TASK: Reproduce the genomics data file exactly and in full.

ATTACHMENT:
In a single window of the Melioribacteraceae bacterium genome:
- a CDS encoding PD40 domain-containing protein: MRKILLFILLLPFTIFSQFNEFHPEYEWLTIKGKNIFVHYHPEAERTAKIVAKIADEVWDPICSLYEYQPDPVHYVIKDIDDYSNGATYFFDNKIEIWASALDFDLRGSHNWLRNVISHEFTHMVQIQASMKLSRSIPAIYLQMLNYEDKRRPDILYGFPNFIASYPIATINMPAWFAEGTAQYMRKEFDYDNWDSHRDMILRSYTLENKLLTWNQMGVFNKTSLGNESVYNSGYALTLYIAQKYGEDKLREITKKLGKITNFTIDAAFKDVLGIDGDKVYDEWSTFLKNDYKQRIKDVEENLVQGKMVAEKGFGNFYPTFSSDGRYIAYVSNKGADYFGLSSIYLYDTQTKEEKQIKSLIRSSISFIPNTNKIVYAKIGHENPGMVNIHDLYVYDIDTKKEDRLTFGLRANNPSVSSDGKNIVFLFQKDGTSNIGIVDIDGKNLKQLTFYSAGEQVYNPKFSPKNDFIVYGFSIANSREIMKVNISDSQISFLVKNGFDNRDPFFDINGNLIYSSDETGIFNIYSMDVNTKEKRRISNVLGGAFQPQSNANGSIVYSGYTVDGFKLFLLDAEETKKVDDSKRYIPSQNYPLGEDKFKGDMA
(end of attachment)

In a single window of the Melioribacteraceae bacterium genome:
- a CDS encoding PD40 domain-containing protein: MRKILLFILLLPFTIFSQFNEFHPEYEWLTIKGKNIFVHYHPEAERTAKIVAKIADEVWDPICSLYEYQPDPVHYVIKDIDDYSNGATYFFDNKIEIWASALDFDLRGSHNWLRNVISHEFTHMVQIQASMKLSRSIPAIYLQMLNYEDKRRPDILYGFPNFIASYPIATINMPAWFAEGTAQYMRKEFDYDNWDSHRDMILRSYTLENKLLTWNQMGVFNKTSLGNESVYNSGYALTLYIAQKYGEDKLREITKKLGKITNFTIDAAFKDVLGIDGDKVYDEWSTFLKNDYKQRIKDVEENLVQGKMVAEKGFGNFYPTFSSDGRYIAYVSNKGADYFGLSSIYLYDTQTKEEKQIKSLIRSSISFIPNTNKIVYAKIGHENPGMVNIHDLYVYDIDTKKEDRLTFGLRANNPSVSSDGKNIVFLFQKDGTSNIGIVDIDGKNLKQLTFYSAGEQVYNPKFSPKNDFIVYGFSIANSREIMKVNISDSQISFLVKNGFDNRDPFFDINGNLIYSSDETGIFNIYSMDVNTKEKRRISNVLGGAFQPQSNANGSIVYSGYTVDGFKLFLLDAEETKKVDDSKRYIPSQNYPLGEDKFKGDMA